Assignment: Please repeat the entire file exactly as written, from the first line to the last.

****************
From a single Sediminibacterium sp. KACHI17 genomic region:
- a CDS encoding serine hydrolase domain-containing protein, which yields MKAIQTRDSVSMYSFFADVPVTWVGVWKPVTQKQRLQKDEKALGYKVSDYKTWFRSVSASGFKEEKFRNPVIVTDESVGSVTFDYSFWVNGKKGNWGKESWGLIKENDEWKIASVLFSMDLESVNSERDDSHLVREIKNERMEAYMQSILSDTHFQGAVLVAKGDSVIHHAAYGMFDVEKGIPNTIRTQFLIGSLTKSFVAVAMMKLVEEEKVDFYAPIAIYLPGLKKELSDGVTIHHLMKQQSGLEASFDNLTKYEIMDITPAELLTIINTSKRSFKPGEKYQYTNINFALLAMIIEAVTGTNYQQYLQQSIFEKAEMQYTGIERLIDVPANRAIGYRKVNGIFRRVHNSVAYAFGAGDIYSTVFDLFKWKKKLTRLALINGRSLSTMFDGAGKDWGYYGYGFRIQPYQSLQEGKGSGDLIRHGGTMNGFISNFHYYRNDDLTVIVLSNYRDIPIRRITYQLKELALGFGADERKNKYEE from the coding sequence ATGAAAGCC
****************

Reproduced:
From a single Sediminibacterium sp. KACHI17 genomic region:
- a CDS encoding serine hydrolase domain-containing protein, which yields MKAIQTRDSVSMYSFFADVPVTWVGVWKPVTQKQRLQKDEKALGYKVSDYKTWFRSVSASGFKEEKFRNPVIVTDESVGSVTFDYSFWVNGKKGNWGKESWGLIKENDEWKIASVLFSMDLESVNSERDDSHLVREIKNERMEAYMQSILSDTHFQGAVLVAKGDSVIHHAAYGMFDVEKGIPNTIRTQFLIGSLTKSFVAVAMMKLVEEEKVDFYAPIAIYLPGLKKELSDGVTIHHLMKQQSGLEASFDNLTKYEIMDITPAELLTIINTSKRSFKPGEKYQYTNINFALLAMIIEAVTGTNYQQYLQQSIFEKAEMQYTGIERLIDVPANRAIGYRKVNGIFRRVHNSVAYAFGAGDIYSTVFDLFKWKKKLTRLALINGRSLSTMFDGAGKDWGYYGYGFRIQPYQSLQEGKGSGDLIRHGGTMNGFISNFHYYRNDDLTVIVLSNYRDIPIRRITYQLKELALGFGADERKNKYEE from the coding sequence ATGAAAGCC